If you do not believe it is a real benefit, then let the councilmembers know.


"Any chance you can actually participate in this discussion without throwing a lot of smoke in our direction?"
Feel free to disagree with my comments. Obviously your belief that I am "blowing smoke" precludes having a discussion with you


Like this comment
Posted by Scam-Scam-Scam
a resident of Another Palo Alto neighborhood
on Mar 17, 2011 at 12:25 pm

> After seeing the tragedy unfold in Japan

What's going on in Japan at the moment is both instructive, and possibly misleading. In a couple of the videos, the local hospital was the only building that survived the tsunami, and provided a place of safety on its roof for people who were not otherwise able to leave the area. However, with the power, and telephones, and general support system of the local community gone, these hospitals ended up being just "tall buildings" after the tsunami's water returned to the sea.

What about locally? Will Stanford's new hospital be able to withstand a San Andreas-sized Tsunami (maybe 100 feet high)? Well, only the disaster planners know for certain. Or will the Hospital survive a 100MT bomb? Or what about a biological attack--say from a well-crafted weaponized Anthrax attack? Well .. we'd all like to hope so .. but what are the realities?

The reality is that short of a 9-10M (Magnitude) quake, there really are not a lot of natural disasters to which we (as a community) are likely to be subjected. So .. to what extent will Stanford's hospital ever be used in a man-made "catastrophe"? Will it be able to serve say 10,000 people in a day? In a week?

The disaster in Japan should be forcing us to ask about whether or not we (as a region) are prepared for this sort of thing. Hospitals will not feed us, nor will they provide much in the way of shelter, fuel, or power. Wouldn't it be better to not genuflect to this new hospital as "our savior" and begin to plan in earnest for what kinds of needs we (as a region) will have if a "Japan-style" catastrophe befalls us?


Like this comment
Posted by Scam-Scam-Scam
a resident of Another Palo Alto neighborhood
on Mar 17, 2011 at 12:34 pm

> As I am sure you know SC county monitors Stanford traffic a
> number of times a year, since is limited to the number of car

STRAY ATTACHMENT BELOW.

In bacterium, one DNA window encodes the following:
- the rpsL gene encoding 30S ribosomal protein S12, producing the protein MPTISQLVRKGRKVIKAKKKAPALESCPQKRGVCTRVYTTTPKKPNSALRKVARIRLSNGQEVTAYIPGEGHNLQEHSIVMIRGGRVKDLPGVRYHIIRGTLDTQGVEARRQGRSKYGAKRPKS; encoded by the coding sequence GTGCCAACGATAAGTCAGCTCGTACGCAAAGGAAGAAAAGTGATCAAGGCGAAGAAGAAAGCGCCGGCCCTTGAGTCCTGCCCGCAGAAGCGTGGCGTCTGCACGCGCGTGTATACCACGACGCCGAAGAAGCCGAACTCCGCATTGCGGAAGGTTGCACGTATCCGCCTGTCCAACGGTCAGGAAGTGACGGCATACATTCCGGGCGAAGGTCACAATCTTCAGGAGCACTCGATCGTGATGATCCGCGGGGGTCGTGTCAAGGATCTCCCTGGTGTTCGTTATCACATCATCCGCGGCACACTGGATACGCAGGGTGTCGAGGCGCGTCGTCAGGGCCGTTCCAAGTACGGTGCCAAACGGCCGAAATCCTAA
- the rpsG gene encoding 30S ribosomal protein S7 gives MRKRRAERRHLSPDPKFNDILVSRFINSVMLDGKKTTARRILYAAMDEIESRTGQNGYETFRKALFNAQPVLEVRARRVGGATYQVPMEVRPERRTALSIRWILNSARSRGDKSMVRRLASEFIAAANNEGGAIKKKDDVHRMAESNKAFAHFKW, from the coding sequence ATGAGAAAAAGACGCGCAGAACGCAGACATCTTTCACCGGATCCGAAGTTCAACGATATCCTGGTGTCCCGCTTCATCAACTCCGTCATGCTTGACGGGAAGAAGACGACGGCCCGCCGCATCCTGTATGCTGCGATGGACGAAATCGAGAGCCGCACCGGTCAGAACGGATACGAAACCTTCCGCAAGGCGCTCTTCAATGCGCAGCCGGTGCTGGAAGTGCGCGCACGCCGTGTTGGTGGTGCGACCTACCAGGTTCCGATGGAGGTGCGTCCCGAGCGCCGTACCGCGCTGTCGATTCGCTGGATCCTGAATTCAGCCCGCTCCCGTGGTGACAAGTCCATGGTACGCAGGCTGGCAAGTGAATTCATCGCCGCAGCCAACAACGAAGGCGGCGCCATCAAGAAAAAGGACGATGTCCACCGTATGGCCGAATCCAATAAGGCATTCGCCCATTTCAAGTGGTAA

> trips it can have.

It's not clear that SCC really does what you claim. And even if they did, where is the data? On a publicly-accessible WEB-site? Regardless, Stanford is not keeping track of its own traffic. This could easily be done with some inexpensive microwave traffic counters.

> since the article clearly states ..

What the article does not clearly state is: "whose idea was it?"

> Well, this issue you need to take up with the city official

Been there, done that.

> Obviously your belief that I am "blowing smoke" precludes
> having a discussion with you

The original point is that there is no evidence that current/future employees would actually use these passes in such numbers that traffic in Palo Alto would be diverted from our streets to the Caltrain tracks. So far, no evidence to support Stanford's claim that this is a "public benefit" has been presented. Hence .. the "smoke", not conversation.



Like this comment
Posted by svatoid
a resident of Charleston Meadows
on Mar 17, 2011 at 12:42 pm

"It's not clear that SCC really does what you claim. And even if they did, where is the data? On a publicly-accessible WEB-site? Regardless, Stanford is not keeping track of its own traffic. This could easily be done with some inexpensive microwave traffic counters."
SCC does indeed monitor traffic. I see them a few times a year when I am leaving work. Please provide a link that Stanford does not keep track of it's own traffic. I think they do.
Where is the data--I do not know. Contact SCC for the info.

"What the article does not clearly state is: "whose idea was it?""
Then you need to contact the city officials/manager and find out.


"So far, no evidence to support Stanford's claim that this is a "public benefit" has been presented. Hence .. the "smoke", not conversation."
As the article states, the city sees it as a public benefit. The city calls it a "public benefit". You need to argue this point with them, not claim that I am blowing smoke because I use the label that the city uses .As previously indicated a large number of employees use public transportation and other means. Stanford is doing a good job mitigating traffic concerns. Unfortunately, nothing satisfies some people in Palo Alto.